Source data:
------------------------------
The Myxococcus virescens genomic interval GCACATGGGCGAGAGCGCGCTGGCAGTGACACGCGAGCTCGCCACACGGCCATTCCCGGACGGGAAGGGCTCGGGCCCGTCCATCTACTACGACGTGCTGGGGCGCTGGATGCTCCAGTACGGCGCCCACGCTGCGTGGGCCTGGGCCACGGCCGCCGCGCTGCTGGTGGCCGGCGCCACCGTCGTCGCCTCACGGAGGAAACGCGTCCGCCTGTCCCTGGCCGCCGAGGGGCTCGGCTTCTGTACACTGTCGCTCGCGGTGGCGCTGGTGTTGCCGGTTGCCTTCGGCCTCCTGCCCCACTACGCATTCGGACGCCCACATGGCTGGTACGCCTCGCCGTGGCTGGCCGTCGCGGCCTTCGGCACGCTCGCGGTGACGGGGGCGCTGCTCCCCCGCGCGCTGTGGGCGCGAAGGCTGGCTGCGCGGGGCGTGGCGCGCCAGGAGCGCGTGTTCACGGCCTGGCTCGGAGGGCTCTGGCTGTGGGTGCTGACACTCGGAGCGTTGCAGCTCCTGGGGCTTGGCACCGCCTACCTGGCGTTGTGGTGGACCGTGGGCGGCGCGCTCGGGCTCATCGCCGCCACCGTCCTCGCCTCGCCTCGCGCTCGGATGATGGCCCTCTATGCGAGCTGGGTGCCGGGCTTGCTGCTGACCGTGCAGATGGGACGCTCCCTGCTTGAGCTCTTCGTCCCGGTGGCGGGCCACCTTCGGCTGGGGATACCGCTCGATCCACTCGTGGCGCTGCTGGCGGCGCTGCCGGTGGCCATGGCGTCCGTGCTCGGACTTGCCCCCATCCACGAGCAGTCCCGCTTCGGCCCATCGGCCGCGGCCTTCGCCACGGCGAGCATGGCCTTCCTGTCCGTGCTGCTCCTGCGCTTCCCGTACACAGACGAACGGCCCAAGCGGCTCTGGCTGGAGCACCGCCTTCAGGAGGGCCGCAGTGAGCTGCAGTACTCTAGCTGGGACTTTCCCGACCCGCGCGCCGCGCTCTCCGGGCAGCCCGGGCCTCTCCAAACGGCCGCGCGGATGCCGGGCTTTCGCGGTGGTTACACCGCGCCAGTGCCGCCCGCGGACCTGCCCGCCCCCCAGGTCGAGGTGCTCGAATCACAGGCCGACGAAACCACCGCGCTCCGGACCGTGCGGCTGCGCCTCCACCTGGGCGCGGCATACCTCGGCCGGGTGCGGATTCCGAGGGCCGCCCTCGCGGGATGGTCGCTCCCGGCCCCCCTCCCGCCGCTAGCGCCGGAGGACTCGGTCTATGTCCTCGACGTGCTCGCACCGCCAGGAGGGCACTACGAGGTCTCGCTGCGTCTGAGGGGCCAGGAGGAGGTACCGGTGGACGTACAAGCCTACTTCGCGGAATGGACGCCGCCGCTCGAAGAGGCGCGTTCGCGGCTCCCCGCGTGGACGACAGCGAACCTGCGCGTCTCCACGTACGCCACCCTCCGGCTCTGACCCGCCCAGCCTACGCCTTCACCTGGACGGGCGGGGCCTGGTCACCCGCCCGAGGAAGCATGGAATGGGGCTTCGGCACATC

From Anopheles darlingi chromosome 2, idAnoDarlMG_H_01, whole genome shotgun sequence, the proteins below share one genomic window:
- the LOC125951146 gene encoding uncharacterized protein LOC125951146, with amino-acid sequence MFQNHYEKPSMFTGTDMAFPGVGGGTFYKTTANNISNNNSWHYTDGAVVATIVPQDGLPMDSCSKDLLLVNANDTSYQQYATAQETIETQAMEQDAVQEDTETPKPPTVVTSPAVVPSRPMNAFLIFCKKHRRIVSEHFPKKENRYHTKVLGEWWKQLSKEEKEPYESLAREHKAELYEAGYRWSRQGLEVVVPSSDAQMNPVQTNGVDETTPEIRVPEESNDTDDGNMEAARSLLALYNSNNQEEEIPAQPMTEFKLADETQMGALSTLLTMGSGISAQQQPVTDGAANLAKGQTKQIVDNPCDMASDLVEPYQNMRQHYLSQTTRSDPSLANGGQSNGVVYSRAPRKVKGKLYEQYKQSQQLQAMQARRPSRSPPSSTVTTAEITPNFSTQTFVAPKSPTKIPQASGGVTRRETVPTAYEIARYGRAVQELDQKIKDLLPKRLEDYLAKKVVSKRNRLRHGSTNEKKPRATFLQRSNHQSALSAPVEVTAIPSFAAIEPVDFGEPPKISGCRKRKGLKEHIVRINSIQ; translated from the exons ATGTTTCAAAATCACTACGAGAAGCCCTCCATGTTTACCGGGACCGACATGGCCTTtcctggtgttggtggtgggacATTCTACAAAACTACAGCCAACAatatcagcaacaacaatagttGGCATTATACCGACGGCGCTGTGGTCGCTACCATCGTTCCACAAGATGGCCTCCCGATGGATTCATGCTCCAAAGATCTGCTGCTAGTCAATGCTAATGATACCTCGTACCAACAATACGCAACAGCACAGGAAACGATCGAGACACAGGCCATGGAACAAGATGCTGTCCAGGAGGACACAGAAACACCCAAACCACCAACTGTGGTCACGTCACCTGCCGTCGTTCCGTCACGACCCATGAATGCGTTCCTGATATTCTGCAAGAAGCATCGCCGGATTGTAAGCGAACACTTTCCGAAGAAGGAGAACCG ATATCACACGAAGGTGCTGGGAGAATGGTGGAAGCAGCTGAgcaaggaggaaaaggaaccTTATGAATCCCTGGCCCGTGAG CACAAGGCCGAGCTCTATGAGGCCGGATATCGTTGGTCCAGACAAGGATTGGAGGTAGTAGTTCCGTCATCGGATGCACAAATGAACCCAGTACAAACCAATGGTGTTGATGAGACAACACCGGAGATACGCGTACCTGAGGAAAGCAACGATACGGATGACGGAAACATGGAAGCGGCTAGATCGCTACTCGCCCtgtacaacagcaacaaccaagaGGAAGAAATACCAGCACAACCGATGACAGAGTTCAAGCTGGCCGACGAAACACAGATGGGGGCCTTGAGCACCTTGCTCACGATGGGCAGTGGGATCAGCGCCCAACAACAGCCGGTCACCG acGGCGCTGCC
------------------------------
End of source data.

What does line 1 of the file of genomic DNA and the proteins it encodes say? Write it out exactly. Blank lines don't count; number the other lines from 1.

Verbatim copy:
The Myxococcus virescens genomic interval GCACATGGGCGAGAGCGCGCTGGCAGTGACACGCGAGCTCGCCACACGGCCATTCCCGGACGGGAAGGGCTCGGGCCCGTCCATCTACTACGACGTGCTGGGGCGCTGGATGCTCCAGTACGGCGCCCACGCTGCGTGGGCCTGGGCCACGGCCGCCGCGCTGCTGGTGGCCGGCGCCACCGTCGTCGCCTCACGGAGGAAACGCGTCCGCCTGTCCCTGGCCGCCGAGGGGCTCGGCTTCTGTACACTGTCGCTCGCGGTGGCGCTGGTGTTGCCGGTTGCCTTCGGCCTCCTGCCCCACTACGCATTCGGACGCCCACATGGCTGGTACGCCTCGCCGTGGCTGGCCGTCGCGGCCTTCGGCACGCTCGCGGTGACGGGGGCGCTGCTCCCCCGCGCGCTGTGGGCGCGAAGGCTGGCTGCGCGGGGCGTGGCGCGCCAGGAGCGCGTGTTCACGGCCTGGCTCGGAGGGCTCTGGCTGTGGGTGCTGACACTCGGAGCGTTGCAGCTCCTGGGGCTTGGCACCGCCTACCTGGCGTTGTGGTGGACCGTGGGCGGCGCGCTCGGGCTCATCGCCGCCACCGTCCTCGCCTCGCCTCGCGCTCGGATGATGGCCCTCTATGCGAGCTGGGTGCCGGGCTTGCTGCTGACCGTGCAGATGGGACGCTCCCTGCTTGAGCTCTTCGTCCCGGTGGCGGGCCACCTTCGGCTGGGGATACCGCTCGATCCACTCGTGGCGCTGCTGGCGGCGCTGCCGGTGGCCATGGCGTCCGTGCTCGGACTTGCCCCCATCCACGAGCAGTCCCGCTTCGGCCCATCGGCCGCGGCCTTCGCCACGGCGAGCATGGCCTTCCTGTCCGTGCTGCTCCTGCGCTTCCCGTACACAGACGAACGGCCCAAGCGGCTCTGGCTGGAGCACCGCCTTCAGGAGGGCCGCAGTGAGCTGCAGTACTCTAGCTGGGACTTTCCCGACCCGCGCGCCGCGCTCTCCGGGCAGCCCGGGCCTCTCCAAACGGCCGCGCGGATGCCGGGCTTTCGCGGTGGTTACACCGCGCCAGTGCCGCCCGCGGACCTGCCCGCCCCCCAGGTCGAGGTGCTCGAATCACAGGCCGACGAAACCACCGCGCTCCGGACCGTGCGGCTGCGCCTCCACCTGGGCGCGGCATACCTCGGCCGGGTGCGGATTCCGAGGGCCGCCCTCGCGGGATGGTCGCTCCCGGCCCCCCTCCCGCCGCTAGCGCCGGAGGACTCGGTCTATGTCCTCGACGTGCTCGCACCGCCAGGAGGGCACTACGAGGTCTCGCTGCGTCTGAGGGGCCAGGAGGAGGTACCGGTGGACGTACAAGCCTACTTCGCGGAATGGACGCCGCCGCTCGAAGAGGCGCGTTCGCGGCTCCCCGCGTGGACGACAGCGAACCTGCGCGTCTCCACGTACGCCACCCTCCGGCTCTGACCCGCCCAGCCTACGCCTTCACCTGGACGGGCGGGGCCTGGTCACCCGCCCGAGGAAGCATGGAATGGGGCTTCGGCACATC